Created on 12-15-2016 01:40 PM
Traditional 'distcp' from one directory to another or from cluster to cluster is quite useful in moving massive amounts of data, once. But what happens when you need to "update" a target directory or cluster with only the changes made since the last 'distcp' had run. That becomes a very tricky scenario. 'distcp' offers an '-update' flag, which is suppose to move only the files that have changed. In this case 'distcp' will pull a list of files and directories from the source and targets, compare them and then build a migration plan.
The problem: It's an expensive and time-consuming task. Furthermore, the process is not atomic. First, the cost of gathering a list of files and directories, along with their metadata is expensive when you're considering sources with millions of file and directory objects. And this cost is incurred on both the source and target namenode's, resulting in quite a bit of pressure on those systems.
It's up to 'distcp' to reconcile the difference between the source and target, which is very expensive. When it's finally complete, only then does the process start to move data. And if data changes while the process is running, those changes can impact the transfer and lead to failure and partial migration.
The process needs to be atomic, and it needs to be efficient. With Hadoop 2.0, HDFS introduce "snapshots." HDFS "snapshots" are a point-in-time copy of the directories metadata. The copy is stored in a hidden location and maintains references to all of the immutable filesystem objects. Creating a snapshot is atomic, and the characteristics of HDFS (being immutable) means that an image of a directories metadata doesn't require an addition copy of the underlying data.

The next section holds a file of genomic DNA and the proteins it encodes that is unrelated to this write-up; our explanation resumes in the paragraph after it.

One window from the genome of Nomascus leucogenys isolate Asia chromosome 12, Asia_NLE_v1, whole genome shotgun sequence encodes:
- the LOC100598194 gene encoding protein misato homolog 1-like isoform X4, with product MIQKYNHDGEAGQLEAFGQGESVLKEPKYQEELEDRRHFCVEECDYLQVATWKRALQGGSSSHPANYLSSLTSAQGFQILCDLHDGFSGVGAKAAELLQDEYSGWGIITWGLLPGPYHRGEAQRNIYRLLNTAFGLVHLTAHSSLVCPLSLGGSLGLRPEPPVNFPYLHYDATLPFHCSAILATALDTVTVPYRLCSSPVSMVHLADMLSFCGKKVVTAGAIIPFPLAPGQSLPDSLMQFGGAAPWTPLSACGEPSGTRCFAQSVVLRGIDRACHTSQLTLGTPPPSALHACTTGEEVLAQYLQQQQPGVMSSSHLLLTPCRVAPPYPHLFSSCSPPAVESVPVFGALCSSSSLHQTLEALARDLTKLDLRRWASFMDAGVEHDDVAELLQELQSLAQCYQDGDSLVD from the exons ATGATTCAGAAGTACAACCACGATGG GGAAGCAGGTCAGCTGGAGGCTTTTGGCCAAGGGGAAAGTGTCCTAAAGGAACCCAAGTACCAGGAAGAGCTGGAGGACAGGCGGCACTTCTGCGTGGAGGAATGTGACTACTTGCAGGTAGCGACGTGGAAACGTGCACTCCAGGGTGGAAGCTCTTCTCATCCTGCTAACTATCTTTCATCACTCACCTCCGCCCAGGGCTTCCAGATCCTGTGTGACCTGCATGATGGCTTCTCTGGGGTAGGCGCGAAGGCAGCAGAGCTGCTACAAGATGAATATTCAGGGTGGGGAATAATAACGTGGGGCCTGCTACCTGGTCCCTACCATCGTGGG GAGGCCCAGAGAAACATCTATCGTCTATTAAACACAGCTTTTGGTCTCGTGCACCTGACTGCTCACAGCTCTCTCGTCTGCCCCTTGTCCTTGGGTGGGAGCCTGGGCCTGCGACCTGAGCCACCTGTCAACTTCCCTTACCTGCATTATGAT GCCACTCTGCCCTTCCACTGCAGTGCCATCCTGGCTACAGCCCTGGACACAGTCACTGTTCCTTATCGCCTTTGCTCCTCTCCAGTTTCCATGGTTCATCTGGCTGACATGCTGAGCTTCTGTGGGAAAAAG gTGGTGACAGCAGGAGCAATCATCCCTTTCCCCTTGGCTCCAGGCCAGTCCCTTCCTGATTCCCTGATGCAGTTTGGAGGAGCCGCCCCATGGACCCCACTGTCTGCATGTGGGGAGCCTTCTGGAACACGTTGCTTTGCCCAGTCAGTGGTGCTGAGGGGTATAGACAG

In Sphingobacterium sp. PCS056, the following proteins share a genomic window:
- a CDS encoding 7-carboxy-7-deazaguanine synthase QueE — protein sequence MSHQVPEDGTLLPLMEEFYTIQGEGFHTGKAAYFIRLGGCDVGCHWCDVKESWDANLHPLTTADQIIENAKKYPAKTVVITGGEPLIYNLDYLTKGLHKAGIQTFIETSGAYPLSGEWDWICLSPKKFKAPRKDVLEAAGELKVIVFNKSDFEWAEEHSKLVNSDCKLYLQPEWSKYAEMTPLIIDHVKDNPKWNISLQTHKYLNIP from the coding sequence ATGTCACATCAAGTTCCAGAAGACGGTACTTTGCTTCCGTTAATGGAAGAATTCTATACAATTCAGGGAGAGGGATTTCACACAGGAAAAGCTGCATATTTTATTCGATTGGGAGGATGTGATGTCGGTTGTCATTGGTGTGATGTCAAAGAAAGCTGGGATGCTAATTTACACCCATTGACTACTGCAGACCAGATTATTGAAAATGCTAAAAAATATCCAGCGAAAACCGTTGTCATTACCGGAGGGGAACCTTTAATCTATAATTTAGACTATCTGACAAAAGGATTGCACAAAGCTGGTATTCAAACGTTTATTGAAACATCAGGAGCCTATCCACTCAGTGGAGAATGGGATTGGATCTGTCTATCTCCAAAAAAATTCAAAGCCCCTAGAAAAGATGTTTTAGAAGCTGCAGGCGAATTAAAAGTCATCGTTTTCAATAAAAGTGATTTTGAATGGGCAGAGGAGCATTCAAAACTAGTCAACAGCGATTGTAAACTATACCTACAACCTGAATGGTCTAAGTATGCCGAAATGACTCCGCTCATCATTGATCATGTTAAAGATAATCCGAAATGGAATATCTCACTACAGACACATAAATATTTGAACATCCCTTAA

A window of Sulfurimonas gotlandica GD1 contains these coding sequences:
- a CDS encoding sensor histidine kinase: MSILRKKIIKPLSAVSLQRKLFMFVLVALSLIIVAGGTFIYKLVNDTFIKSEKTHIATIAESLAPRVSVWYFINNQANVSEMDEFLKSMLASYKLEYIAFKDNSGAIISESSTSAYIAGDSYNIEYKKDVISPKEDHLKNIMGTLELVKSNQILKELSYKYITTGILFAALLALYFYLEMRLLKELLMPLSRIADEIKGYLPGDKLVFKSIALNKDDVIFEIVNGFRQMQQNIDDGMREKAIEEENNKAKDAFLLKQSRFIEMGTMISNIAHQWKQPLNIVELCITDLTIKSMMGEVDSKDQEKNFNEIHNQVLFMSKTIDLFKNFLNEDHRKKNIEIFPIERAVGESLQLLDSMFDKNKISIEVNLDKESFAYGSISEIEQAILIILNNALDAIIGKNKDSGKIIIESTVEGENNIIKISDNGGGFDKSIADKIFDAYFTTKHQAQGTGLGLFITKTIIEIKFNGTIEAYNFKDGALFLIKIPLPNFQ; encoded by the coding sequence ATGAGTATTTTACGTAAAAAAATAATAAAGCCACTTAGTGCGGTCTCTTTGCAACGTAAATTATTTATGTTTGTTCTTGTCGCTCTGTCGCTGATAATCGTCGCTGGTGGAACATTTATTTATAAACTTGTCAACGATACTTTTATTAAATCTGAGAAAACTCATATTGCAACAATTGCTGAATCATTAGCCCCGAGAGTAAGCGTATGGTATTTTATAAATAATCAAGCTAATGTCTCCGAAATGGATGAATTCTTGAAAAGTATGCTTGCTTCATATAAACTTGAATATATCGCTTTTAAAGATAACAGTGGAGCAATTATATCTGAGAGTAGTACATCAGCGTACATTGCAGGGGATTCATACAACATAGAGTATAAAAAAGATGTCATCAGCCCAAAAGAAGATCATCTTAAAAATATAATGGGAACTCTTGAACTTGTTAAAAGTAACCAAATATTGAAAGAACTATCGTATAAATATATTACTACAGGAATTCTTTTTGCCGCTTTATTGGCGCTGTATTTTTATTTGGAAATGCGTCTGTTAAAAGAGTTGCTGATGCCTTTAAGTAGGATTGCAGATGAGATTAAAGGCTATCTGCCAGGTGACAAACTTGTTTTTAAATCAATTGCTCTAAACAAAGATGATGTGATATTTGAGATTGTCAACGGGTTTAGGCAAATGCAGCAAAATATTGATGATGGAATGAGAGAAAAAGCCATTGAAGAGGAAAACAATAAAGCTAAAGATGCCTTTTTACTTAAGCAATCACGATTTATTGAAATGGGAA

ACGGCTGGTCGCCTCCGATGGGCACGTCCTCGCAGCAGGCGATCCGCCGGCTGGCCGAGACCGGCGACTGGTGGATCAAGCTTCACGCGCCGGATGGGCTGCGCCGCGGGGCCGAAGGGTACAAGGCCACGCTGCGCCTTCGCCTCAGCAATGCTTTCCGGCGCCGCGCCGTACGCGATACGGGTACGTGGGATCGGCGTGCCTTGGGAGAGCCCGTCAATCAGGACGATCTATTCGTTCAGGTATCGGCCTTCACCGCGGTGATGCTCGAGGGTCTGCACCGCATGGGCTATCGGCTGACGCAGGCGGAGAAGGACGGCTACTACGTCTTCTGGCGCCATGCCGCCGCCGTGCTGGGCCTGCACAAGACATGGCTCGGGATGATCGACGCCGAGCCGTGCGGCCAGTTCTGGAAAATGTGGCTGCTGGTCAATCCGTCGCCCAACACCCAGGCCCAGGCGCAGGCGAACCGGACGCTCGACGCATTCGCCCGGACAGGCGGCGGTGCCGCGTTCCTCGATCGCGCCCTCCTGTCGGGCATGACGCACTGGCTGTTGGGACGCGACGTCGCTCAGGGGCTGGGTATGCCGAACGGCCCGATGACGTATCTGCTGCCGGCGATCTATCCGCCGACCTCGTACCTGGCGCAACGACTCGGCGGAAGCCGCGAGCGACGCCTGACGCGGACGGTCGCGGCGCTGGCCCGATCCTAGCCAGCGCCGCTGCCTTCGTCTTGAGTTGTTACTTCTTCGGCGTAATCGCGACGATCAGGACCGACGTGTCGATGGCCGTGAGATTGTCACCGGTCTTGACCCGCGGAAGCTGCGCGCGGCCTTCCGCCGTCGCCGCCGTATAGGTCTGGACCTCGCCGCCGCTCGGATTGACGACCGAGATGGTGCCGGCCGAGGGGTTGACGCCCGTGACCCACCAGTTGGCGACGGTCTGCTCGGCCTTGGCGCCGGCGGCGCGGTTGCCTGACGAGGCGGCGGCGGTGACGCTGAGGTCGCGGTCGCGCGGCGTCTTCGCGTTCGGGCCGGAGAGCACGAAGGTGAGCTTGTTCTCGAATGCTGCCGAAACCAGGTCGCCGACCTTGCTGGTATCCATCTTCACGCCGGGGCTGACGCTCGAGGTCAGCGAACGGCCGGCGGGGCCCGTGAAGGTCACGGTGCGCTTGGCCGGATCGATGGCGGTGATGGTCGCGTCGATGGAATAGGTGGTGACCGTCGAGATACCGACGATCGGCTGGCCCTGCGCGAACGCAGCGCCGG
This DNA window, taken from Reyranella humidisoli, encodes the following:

Another feature of snapshots is the ability to efficiently calculate changes between 'any' two snapshots on the same directory. Using 'hdfs snapshotDiff ', you can build a list of "changes" between these two point-in-time references.
[hdfs@m3 ~]$ hdfs snapshotDiff /user/dstreev/stats s1 s2 Difference between snapshot s1 and snapshot s2 under directory /user/dstreev/stats: M . + ./attempt M ./namenode/fs_state/2016-12.txt M ./namenode/nn_info/2016-12.txt M ./namenode/top_user_ops/2016-12.txt M ./scheduler/queue_paths/2016-12.txt M ./scheduler/queue_usage/2016-12.txt M ./scheduler/queues/2016-12.txt
Let's take the 'distcp' update concept and supercharge it with the efficiency of snapshots. Now you have a solution that will scale far beyond the original 'distcp -update.' and in the process remove the burden and load from the namenode's previously encountered.
hdfs dfsadmin -allowSnapshot <path>
hdfs dfsadmin -allowSnapshot /data/a
hdfs dfs -createSnapshot /data/a s1
hadoop distcp /data/a/.snapshot/s1 /data/a_target
hdfs dfsadmin -allowSnapshot /data/a_target
hdfs dfs -createSnapshot /data/a_target s1
hdfs dfs -createSnapshot /data/a s2
hdfs snapshotDiff /data/a s1 s2
hadoop distcp -diff s1 s2 -update /data/a /data/a_target
hdfs dfs -createSnapshot /data/a_target s2
That's it. You've completed the cycle. Rinse and repeat.
Remember, snapshots need to be managed manually. They will stay around forever unless you clean them up with:
hdfs dfs -deleteSnapshot
As long as a snapshot exists, the data exists. Deleting, even with skipTrash, data from a directory that has a snapshot, doesn't free up space. Only when all "references" to that data are gone, can space be reclaimed.
Initial migrations of data between systems are very expensive in regards to network I/O. And you probably don't want to have to do that again, ever. I recommend keeping a snapshot of the original copy on each system OR some major checkpoint you can go back to, in the event the process is compromised.
If 'distcp' can't validate that the snapshot (by name) between the source and the target are the same and that the data at the target hasn't changed since the snapshot, the process will fail. If the failure is because the directory has been updated, you'll need to use the above baseline snapshots to restore it without having to migrate all that data again. And then start the process up again.